This Is What Happens to a Woman’s Body When She’s Raising Kids, Working, and Trying to Have It All, According to a Hormone Doctor Who Warns It’s Easy to Miss the Signs of Impending Burnout

If you're a busy mom, you'll want to read this.

Courtesy of 279photo Studio / Shutterstock
Courtesy of 279photo Studio / Shutterstock

The inner drive to “do more” and “achieve more” is significantly impacting women’s health, families, and careers. The problem is that burnout process is so dynamic and so intricately woven into women’s lives, with raising families, building careers, volunteering, and maintaining homes and a social calendar, that even the brightest of women are not able to identify the telltale signs of burnout until it is too late.

This steady ride to the land of burnout is caused by a complex and interacting web of stressors, but they all boil down to a few key causes:

  • Women’s expanded roles (home, career, children, parents)
  • Constant sensory stimulation (devices and being 24/7 plugged in)
  • Social pressures to achieve more and have more
  • Family and child expectations
  • Financial constraints
  • Poor lifestyle habits (sleep, diet, exercise, hormone imbalance, and brain chemical deficiencies)
  • Adrenaline addiction

The body’s sophisticated response to all types of stressors in high stress women today, is nothing short of a miracle. But the reality is that we overachiever-superwomen-stress-junkies spend quite a bit of time being “plugged in” and in “fight-or-flight” mode, maneuvering strategically between one highly pressurized situation to the next. It’s like a time bomb. While our bodies are meant to react to perceived stress occasionally, they are clearly not capable of withstanding longer periods of flight or fight without some sort of breakdown.

This elaborate “stress response,” with multiple internal alarms going off, typically occurs regularly throughout the day for most women. Millions of women today are tripped out on stress from the moment they wake up until they throw themselves in bed at night. This constant state of activation and overstimulation requires continuous effort to preserve and restore your adrenal glands. This is incredibly taxing on them, and causes the entire system to become sluggish, which in turn leaves you depleted and imbalanced, with less cortisol and female hormone production, creating a myriad of symptoms that turn your whole world upside down.R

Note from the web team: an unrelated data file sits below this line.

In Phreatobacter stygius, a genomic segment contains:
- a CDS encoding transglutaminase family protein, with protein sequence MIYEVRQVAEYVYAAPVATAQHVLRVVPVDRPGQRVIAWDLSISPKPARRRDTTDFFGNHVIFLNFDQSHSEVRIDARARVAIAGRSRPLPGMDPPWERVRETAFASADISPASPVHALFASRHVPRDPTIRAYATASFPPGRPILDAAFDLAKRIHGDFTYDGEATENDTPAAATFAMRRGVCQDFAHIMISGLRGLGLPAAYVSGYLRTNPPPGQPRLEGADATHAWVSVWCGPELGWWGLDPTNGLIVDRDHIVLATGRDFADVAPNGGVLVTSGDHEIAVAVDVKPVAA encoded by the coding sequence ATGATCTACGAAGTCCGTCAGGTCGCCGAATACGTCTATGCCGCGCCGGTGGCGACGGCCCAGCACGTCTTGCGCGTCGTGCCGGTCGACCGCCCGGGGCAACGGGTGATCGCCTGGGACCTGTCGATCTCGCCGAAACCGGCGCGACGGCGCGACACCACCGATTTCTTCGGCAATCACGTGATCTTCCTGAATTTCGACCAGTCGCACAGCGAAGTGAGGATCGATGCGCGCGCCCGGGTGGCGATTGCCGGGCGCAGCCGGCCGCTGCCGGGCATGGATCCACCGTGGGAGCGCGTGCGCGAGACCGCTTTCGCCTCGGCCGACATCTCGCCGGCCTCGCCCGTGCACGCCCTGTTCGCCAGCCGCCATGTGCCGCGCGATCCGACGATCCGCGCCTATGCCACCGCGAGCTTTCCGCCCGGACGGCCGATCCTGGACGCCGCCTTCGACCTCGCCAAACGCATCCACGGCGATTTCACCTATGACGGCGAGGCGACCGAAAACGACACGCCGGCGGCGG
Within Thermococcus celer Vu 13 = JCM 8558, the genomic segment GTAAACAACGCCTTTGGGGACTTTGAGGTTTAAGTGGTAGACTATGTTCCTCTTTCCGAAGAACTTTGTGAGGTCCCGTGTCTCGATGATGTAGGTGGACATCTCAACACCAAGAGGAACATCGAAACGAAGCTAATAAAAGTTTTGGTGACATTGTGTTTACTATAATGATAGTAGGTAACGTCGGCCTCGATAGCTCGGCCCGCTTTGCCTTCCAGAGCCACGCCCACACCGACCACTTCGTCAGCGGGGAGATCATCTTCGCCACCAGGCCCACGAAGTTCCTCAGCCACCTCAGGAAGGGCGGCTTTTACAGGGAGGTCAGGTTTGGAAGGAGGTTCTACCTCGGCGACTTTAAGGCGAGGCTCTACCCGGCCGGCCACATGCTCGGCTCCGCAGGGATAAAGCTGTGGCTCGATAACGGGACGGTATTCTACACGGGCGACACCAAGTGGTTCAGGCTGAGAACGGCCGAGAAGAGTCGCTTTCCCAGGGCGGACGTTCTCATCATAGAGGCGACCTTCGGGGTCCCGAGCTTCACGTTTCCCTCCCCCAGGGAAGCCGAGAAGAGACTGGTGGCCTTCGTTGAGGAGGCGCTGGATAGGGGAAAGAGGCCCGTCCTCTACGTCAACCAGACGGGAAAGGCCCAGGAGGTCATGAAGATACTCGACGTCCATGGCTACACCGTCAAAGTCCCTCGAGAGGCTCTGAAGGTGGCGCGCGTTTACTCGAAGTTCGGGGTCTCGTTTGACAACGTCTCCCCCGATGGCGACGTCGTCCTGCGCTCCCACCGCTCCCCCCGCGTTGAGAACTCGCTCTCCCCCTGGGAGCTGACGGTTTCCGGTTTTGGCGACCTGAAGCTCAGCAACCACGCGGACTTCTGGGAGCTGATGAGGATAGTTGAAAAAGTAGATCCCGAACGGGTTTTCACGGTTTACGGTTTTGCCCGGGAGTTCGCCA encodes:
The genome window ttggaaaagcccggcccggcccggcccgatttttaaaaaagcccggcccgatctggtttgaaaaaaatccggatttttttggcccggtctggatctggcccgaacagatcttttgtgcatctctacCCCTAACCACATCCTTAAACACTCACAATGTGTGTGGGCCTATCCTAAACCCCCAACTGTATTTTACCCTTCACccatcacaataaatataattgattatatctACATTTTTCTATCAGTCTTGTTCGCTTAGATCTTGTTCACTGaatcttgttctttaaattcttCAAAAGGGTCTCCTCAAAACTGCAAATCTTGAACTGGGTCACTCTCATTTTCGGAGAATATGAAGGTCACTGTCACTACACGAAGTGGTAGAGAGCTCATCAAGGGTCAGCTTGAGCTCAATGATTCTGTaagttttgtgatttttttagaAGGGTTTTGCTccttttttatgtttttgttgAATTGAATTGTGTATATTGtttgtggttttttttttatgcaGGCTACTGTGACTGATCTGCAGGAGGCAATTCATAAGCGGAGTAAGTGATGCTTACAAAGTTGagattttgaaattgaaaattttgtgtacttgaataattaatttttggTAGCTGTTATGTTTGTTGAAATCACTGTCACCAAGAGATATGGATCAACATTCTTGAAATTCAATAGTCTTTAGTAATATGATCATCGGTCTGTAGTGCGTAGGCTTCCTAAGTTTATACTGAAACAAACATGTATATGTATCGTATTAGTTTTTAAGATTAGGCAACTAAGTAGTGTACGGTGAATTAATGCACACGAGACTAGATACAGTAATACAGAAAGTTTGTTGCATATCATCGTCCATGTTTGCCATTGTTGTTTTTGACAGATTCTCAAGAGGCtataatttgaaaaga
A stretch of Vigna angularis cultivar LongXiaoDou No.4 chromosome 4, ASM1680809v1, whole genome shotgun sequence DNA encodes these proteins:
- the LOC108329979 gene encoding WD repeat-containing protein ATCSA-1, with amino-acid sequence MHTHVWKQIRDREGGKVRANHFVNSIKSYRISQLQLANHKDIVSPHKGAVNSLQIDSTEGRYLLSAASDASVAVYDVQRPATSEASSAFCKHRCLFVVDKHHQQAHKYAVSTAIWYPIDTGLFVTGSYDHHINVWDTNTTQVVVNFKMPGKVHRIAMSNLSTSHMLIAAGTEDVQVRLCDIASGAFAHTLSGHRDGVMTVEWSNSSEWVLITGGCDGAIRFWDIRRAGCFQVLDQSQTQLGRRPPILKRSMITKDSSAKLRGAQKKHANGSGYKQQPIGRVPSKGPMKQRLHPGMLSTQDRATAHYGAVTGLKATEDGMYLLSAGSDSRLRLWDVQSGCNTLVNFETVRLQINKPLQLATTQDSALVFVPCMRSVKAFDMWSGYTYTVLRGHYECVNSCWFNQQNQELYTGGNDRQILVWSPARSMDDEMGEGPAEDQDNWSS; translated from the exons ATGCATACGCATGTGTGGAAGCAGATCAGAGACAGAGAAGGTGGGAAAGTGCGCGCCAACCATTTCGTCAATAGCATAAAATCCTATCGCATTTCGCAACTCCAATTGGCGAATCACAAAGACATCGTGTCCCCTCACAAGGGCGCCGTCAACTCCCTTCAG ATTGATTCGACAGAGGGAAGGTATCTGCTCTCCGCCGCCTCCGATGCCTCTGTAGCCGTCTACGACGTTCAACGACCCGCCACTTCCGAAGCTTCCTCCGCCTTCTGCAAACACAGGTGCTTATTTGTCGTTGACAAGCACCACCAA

The body’s sophisticated response to stress is nothing short of a miracle. But, the reality is that today we are all plugged in 24/7 and in a “fight-or-flight” mode, maneuvering strategically between one highly pressurized situation to the next. It’s like a time bomb. While our bodies are meant to react to perceived stress occasionally, they are clearly not capable of withstanding longer periods of flight or fight without some sort of breakdown. If you’re in over-drive, consider the following easy steps to move you out of it and more balanced.

1. Change your diet and timing

Reduce blood glucose spikes and dips by eating lean proteins, good fats and high-fiber good carbohydrates like veggies, to help eliminate morning grogginess and afternoon fatigue. That means no bagels or muffins for breakfast. Protein is brain food and will improve your focus and memory for the entire day.

2. Take vitamin C and stress support supplements

Vitamin C is utilized by the adrenal glands in the production of cortisol and other adrenal hormones. Consider taking higher doses of Vitamin C in the morning and noon. Also consider stress support supplement that contain adaptogens. I recommend BalanceDocs“Stress AM” and “Stress PM” supplements to balance the day and night rhythm of cortisol.

3. Exercise

Walking, yoga, Pilates, and light strength training will serve you better than pounding it out in a spin class or running. Any type of vigorous exercise will leave your stress glands even more taxed, since one of the causes of the stress syndrome is “over-exercising.”

4. Hydrate

Dehydration is one of the most common problems with fatigue and the physical inability to manage stress.

5. Ignite your parasympathetic nervous system track

Take ten minutes twice daily to reboot. Breathe in through your nose (expanding your belly, not your chest) and out through pursed lips while focusing on the exact thing you want for yourself at that moment. Imagine exactly what you want to feel, have, acquire, and be with all of the positive emotions to go along with it. Stay there for 2-3 minutes

6. Get deep, restorative sleep

Skimping on sleep handicaps the brain, nervous system, hormonal system, and the body as a whole by robbing it of needed recovery from the previous day and hindering the rejuvenation of hormones and neurochemicals to get you through the next day.

7. Begin brain-training

Avoid negative sayings like “I am so stressed” and replaced them with saying, “I choose myself, and am ready for better health, this is not an emergency, I am in control of my life right now.”

Nisha Jackson, PhD, MS, WHCNP, HHP, is a nationally-recognized hormone expert and gynecology health specialist with 20 years of experience in research and patient care. She is the founder and owner of Peak Medical Clinics and the author of “Brilliant Burnout.”

Originally published on Business Insider.

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